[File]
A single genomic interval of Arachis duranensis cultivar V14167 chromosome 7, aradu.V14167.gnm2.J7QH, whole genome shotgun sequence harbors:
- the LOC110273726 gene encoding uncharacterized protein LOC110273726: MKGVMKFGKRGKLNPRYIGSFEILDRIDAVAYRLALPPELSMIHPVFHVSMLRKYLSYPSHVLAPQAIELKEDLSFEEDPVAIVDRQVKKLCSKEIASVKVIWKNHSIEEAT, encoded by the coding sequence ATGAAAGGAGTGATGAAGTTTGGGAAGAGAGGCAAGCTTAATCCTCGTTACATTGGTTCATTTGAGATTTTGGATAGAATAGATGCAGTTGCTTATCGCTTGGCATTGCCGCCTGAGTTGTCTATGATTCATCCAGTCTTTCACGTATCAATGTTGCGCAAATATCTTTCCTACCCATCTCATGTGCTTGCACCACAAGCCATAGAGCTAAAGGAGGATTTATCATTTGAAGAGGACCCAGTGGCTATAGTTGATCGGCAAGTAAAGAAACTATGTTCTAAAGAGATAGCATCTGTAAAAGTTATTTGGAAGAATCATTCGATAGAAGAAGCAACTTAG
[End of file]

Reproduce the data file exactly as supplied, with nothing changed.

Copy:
A single genomic interval of Arachis duranensis cultivar V14167 chromosome 7, aradu.V14167.gnm2.J7QH, whole genome shotgun sequence harbors:
- the LOC110273726 gene encoding uncharacterized protein LOC110273726: MKGVMKFGKRGKLNPRYIGSFEILDRIDAVAYRLALPPELSMIHPVFHVSMLRKYLSYPSHVLAPQAIELKEDLSFEEDPVAIVDRQVKKLCSKEIASVKVIWKNHSIEEAT, encoded by the coding sequence ATGAAAGGAGTGATGAAGTTTGGGAAGAGAGGCAAGCTTAATCCTCGTTACATTGGTTCATTTGAGATTTTGGATAGAATAGATGCAGTTGCTTATCGCTTGGCATTGCCGCCTGAGTTGTCTATGATTCATCCAGTCTTTCACGTATCAATGTTGCGCAAATATCTTTCCTACCCATCTCATGTGCTTGCACCACAAGCCATAGAGCTAAAGGAGGATTTATCATTTGAAGAGGACCCAGTGGCTATAGTTGATCGGCAAGTAAAGAAACTATGTTCTAAAGAGATAGCATCTGTAAAAGTTATTTGGAAGAATCATTCGATAGAAGAAGCAACTTAG